Installing a sidecar took all the geometry my high school teachers warned me I would need some day: The wheel of the sidecar has to be 10% of the length of the wheelbase from the back axle with a tow-in of 3/4” between axles and the bike has to tip in 3/4” from the top of the back wheel with the rider and load on the seat,…and so on. We had no lasers or jigs. We did all the math in our heads, aligned frame and bike with strings, used a tape measure to a get within 1/16th of an inch of tolerance and a carpenter’s level to check our work. Moving one piece meant resetting all the pieces. But, with all the pieces placed where Google and the seat of our collective pants said they should be, we re-torqued everything to the proper specs (this time) and set out for a test ride.
Buddy and Sylvia live at the bottom of a lovely Salem neighborhood that is the type of neighborhood a kid would love to live in—if it snowed a lot, and the child was prone to tobogganing. Hills. Lots and lots of hills. With curves. It struck us that Buddy’s first foray back into the motorcycling world shouldn’t be navigating these slopes on a machine that handles nothing like a normal motorcycle. So I donned my helmet and slowly made my way out of the ‘hood onto the streets of rush-hour Salem.
Our prayers to the Gods of Redneck Sidecar Setup were heard, and the damn thing went straight! It didn’t wobble, and nothing seized the controls and forced me into oncoming traffic! Soon I was up over 35mph, and the motorcycle and sidecar straightened right up and flew perfectly down the road. It cornered like it was on rails. So, by the powers vested in me by my C- in Math 95, I pronounced it safe for Buddy.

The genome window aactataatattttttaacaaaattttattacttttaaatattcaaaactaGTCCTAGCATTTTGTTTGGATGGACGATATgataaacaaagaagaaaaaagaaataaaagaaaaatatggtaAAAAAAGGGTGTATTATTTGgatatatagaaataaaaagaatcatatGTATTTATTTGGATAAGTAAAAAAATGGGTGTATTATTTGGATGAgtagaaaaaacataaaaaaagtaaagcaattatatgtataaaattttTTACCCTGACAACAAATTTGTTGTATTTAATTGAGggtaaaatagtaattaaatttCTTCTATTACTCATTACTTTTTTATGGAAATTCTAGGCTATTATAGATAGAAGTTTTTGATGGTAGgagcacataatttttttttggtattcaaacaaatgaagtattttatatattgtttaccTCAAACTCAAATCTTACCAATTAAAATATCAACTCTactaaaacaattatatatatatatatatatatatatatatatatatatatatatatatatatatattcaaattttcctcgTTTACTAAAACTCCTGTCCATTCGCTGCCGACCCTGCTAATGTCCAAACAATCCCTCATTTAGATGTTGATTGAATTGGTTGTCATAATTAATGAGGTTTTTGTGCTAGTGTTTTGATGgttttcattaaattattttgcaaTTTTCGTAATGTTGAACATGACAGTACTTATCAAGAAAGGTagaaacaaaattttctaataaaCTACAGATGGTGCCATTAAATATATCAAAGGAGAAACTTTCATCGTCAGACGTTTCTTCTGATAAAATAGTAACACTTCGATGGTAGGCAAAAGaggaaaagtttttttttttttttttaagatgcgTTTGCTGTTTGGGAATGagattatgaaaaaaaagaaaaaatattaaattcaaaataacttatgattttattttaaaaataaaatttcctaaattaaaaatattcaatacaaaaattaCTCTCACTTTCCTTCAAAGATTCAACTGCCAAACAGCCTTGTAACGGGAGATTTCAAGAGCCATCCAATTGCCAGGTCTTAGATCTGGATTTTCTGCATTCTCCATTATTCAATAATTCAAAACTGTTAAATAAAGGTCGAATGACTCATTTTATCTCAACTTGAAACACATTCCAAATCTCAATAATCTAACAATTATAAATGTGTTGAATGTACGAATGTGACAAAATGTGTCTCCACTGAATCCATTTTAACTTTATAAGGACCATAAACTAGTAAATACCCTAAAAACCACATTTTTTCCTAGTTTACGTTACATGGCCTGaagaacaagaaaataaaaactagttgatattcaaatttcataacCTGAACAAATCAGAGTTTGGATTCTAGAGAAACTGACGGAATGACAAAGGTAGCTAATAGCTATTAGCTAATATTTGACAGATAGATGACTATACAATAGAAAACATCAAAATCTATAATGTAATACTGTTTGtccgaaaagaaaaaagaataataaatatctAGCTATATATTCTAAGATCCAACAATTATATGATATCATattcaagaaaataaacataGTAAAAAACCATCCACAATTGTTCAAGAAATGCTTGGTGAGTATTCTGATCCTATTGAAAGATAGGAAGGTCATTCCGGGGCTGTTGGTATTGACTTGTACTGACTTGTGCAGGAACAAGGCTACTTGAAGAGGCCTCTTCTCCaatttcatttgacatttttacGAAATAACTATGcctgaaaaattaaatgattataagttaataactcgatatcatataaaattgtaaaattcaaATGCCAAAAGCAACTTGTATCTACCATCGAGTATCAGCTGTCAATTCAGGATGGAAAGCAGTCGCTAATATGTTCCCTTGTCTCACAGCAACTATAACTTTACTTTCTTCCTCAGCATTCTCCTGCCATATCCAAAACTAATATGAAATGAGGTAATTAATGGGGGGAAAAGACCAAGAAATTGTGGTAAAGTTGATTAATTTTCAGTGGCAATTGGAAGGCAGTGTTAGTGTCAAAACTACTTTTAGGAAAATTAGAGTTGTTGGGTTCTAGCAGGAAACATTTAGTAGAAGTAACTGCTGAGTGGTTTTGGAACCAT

We found a big parking lot and I was barely off the bike when Buddy scampered over (hadn’t seen him moving that well in months), took my helmet from my hand, ignored my warnings, mounted his mighty beast, and brought it to life. With no ceremony he was rumbling down the parking lot with the biggest smile I’d seen on anyone’s face. After the first lap he started pushing it. He got the sidecar to fly up in the air by accelerating into a left turn. Then he did it again, and I realized he was doing this on purpose—that cad! Sixty-five years of motorcycling had not been lost in a few milliseconds of lost traction half a year before. He owned this. He knew what he was doing, but he was still smart. I asked him if he wanted to ride it home, but he said he would do that after a little more time without traffic around. I was glad to get more time on that thing and made it sing. I’d never rode a bike with a sidecar before, but I now see one in my future.
We got the bike home, remeasured all the angles, and checked the bolts. It was solid. With a celebratory cup of coffee in hand we walked around the machine, obsessing about the little stuff: Where will we put the other headlight? How will we mount the fender? Where will the other turn signal go?
Neither Buddy, Monty, nor I are going gentle into that good night. Our passion for motorcycling burns and raves at the close of day. We will rage, rage, rage at the dying of the light. But today we celebrated life. Today, Buddy was in the wind for the first time in a long time. As with anyone who loves something enough to let it kill them, we knew his joy. It was the same joy we had all felt the first time we had had a motor beneath us move us through the atmosphere. This afternoon Buddy was that kid in Douglas, Arizona again, atop a 1953 Harley Davidson. It was contagious. I was reminded of that kid in Santa Cruz being propelled by a three-horsepower mini bike into a passion that still moves me as much as it ever did.
This spring we’ll try the Green Peter run again. We’ll probably stop for lunch and root-beer. I know Monty will have a hotdog just to watch me slowly implode with restraint. Buddy will make it this time, sporting his bike with a sled. The kids might think of us as three weird old guys on motorcycles. They’d be right, but they should be so lucky.